Vehicles, coal-burning, airborne dust and industrial production account for 85 to 90 percent of the major airborne pollution sources in most Chinese cities, new research shows.
Wu Xiaoqing, vice-minister of environmental protection, said at a conference in Wuxi, Jiangsu province, on April 1 that scientists have analyzed sources of atmospheric particulates in nine cities, including Beijing, Tianjin and Shanghai.
Vehicles are the biggest polluters in Beijing, in Hangzhou, Zhejiang province, Guangzhou and Shenzhen in Guangdong province, while coal-burning emits most particulates in Shijiazhuang, Hebei province, and Nanjing, Jiangsu province.
The major pollution source in Tianjin is airborne dust, while in Ningbo, Zhejiang province, it is industrial production. In Shanghai “mobile sources” are responsible for most of the pollution.
Finding the sources of atmospheric particulates requires analyzing those that are collected to trace emissions.
Chai Fahe, vice-president of the Chinese Research Academy of Environmental Sciences, said the investigation, led by the Ministry of Environmental Protection, began in 2013 and also involved the Chinese Academy of Sciences and the Chinese Academy of Engineering.
It aims to encourage local efforts to manage air pollution more efficiently.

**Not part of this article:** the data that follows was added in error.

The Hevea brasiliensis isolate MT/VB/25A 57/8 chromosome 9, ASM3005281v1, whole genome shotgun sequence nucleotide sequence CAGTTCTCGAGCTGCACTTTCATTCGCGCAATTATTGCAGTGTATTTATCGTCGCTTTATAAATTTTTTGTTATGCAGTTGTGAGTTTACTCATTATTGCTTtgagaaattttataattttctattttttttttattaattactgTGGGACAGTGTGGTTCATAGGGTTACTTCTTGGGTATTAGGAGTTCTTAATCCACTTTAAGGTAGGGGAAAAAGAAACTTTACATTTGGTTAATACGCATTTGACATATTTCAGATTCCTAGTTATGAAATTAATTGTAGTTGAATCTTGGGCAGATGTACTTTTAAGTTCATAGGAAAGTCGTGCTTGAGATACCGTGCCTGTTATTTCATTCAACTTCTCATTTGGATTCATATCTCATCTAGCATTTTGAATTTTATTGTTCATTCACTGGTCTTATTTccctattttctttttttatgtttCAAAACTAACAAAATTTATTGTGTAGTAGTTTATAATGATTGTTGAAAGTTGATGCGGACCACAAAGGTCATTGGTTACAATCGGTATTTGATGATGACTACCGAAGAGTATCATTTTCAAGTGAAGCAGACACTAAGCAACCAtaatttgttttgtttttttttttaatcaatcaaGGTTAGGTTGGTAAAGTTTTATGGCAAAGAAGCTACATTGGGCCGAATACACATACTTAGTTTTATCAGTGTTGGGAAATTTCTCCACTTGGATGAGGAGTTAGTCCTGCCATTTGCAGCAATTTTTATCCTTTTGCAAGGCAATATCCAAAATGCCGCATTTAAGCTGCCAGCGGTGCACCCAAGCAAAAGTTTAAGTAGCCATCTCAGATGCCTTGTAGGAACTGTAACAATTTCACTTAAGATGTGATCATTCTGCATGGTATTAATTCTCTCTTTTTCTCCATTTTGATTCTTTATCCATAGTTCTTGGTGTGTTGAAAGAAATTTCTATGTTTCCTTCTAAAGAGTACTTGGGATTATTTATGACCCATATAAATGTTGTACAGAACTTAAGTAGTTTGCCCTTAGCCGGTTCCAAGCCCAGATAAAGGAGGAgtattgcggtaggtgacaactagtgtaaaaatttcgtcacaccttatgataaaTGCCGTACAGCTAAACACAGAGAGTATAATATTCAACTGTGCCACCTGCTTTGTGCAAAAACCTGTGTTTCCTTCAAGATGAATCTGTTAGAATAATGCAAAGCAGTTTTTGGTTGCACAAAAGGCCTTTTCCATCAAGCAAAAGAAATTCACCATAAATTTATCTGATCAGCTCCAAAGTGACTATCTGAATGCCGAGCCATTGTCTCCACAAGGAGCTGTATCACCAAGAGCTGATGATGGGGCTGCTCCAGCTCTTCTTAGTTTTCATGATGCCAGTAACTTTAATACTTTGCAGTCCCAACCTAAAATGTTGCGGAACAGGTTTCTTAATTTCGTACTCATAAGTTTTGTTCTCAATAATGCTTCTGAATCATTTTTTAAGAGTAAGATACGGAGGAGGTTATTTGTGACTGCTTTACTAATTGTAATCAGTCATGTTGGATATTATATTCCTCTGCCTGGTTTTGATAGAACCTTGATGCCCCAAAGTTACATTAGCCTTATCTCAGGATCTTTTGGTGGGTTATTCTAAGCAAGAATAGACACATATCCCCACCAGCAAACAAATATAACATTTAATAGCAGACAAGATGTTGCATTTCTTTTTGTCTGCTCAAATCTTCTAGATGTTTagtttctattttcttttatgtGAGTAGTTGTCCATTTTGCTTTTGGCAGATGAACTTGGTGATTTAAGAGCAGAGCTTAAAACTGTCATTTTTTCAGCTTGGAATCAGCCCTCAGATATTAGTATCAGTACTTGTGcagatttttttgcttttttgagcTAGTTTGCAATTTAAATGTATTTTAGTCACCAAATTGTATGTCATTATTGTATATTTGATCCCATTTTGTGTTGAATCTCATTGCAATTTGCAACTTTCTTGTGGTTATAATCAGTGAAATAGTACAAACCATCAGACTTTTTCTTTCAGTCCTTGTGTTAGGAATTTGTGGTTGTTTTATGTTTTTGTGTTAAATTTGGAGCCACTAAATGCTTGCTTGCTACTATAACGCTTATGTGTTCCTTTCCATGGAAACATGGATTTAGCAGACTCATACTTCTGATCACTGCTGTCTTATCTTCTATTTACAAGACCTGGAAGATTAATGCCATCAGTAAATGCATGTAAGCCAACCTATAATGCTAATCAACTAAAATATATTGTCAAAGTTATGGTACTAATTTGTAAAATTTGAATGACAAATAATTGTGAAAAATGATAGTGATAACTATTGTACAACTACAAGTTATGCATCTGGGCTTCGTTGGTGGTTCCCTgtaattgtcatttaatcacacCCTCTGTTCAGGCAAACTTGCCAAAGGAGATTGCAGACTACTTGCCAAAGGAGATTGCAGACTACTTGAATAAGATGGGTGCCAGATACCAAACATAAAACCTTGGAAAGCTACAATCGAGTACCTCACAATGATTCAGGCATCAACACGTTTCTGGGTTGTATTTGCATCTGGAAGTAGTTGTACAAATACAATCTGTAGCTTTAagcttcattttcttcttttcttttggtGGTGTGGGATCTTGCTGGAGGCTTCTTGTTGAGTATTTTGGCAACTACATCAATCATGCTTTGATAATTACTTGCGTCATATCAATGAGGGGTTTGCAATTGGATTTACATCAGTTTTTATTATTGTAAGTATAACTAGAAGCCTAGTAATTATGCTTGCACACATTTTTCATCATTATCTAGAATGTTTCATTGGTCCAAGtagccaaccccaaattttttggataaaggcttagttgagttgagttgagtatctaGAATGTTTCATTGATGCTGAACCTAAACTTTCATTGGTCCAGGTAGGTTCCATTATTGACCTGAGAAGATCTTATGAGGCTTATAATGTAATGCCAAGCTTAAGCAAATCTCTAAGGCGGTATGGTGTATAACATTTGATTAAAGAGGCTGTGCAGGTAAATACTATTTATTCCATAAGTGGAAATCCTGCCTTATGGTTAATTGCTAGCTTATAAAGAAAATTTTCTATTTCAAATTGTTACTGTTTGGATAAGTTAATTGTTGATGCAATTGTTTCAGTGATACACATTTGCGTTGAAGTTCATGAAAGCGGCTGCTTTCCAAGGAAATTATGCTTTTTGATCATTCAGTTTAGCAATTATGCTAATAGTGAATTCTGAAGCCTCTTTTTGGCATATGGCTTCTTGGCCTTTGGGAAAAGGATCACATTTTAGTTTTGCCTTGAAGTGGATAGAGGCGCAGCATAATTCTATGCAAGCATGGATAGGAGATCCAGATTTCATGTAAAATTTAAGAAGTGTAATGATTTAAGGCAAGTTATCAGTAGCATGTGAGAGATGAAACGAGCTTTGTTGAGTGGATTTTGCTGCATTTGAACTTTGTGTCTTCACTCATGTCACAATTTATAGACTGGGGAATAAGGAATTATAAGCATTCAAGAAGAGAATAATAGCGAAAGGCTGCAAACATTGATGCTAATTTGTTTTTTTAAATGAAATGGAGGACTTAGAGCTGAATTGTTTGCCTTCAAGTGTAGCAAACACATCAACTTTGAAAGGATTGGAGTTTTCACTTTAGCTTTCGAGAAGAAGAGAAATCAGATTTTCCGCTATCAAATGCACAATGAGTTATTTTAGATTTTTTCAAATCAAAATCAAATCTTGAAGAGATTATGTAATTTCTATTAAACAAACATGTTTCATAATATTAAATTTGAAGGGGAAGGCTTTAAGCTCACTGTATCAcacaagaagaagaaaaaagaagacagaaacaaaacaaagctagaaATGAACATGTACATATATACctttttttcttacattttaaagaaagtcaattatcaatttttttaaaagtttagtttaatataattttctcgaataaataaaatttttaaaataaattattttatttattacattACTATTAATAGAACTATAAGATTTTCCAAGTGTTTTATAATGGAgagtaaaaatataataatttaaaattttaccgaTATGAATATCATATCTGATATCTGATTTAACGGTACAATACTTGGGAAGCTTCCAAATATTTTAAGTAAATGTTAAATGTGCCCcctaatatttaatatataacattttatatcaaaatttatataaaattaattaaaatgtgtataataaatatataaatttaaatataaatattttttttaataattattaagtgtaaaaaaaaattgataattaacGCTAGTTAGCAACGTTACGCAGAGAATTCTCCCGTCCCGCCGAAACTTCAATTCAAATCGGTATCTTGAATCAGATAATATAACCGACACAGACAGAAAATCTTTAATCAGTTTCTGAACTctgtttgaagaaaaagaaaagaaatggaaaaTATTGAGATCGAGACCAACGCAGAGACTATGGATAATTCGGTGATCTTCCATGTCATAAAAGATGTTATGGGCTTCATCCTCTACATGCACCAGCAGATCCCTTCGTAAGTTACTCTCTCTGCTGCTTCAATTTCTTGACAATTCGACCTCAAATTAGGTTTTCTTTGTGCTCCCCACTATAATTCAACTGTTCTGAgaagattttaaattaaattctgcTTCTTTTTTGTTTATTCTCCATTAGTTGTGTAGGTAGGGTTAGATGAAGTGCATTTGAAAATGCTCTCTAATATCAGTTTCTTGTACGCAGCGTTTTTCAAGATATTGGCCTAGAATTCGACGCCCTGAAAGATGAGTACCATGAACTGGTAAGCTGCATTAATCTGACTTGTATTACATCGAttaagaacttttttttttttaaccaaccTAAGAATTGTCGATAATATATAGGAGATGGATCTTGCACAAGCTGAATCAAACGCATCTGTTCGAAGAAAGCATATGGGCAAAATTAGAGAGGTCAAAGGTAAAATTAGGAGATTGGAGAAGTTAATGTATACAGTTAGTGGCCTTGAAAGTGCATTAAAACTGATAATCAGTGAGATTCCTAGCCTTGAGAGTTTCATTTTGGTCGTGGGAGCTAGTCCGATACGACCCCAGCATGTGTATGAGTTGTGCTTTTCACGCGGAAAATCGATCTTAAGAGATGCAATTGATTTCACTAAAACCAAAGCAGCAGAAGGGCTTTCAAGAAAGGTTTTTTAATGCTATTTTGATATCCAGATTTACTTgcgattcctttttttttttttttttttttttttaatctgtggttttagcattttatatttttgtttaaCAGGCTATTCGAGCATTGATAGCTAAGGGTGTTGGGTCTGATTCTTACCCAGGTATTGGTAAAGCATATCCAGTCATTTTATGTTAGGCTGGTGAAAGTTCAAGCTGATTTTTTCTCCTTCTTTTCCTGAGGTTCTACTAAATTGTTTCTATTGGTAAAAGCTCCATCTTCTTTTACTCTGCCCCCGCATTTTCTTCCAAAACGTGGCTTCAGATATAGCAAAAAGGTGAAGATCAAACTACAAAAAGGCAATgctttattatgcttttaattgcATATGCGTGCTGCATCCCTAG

“The results for Beijing, Tianjin and Shijiazhuang ... show that the three cities, although geographically close, have different types of pollution,” Chai said.
He said the result for Shanghai indicates its “uniqueness” in airborne pollution. The city’s thriving shipping industry, both domestically and internationally, means that its major polluter is “mobile sources” rather than simply vehicles, as in Beijing and Guangzhou.
The investigation has guided policymaking in some cities. For example, sources of atmospheric particulates in Beijing released in April last year showed that more than 30 percent of the local pollution came from vehicles. An updated emergency plan was announced on March 30.
If heavy smog persists for more than three days in Beijing, the capital will launch a top-level emergency plan to reduce pollutants, including limiting the use of private vehicles based on odd-and-even license plate numbers.
Chai said, “The next step is to work out apportioning sources of atmospheric particulates within larger regions. This could answer questions such as how pollutants flow and affect each other within regions such as the Beijing-Tianjin-Hebei cluster.”
Twenty-six more cities will disclose their sources of atmospheric particulates later this year. Wu said a detailed emissions inventory for the nine cities where pollution sources have already been apportioned will be released later.
Chai said the inventory will allow policymakers to locate sources of emissions accurately, adding that 12 cities started this work last month.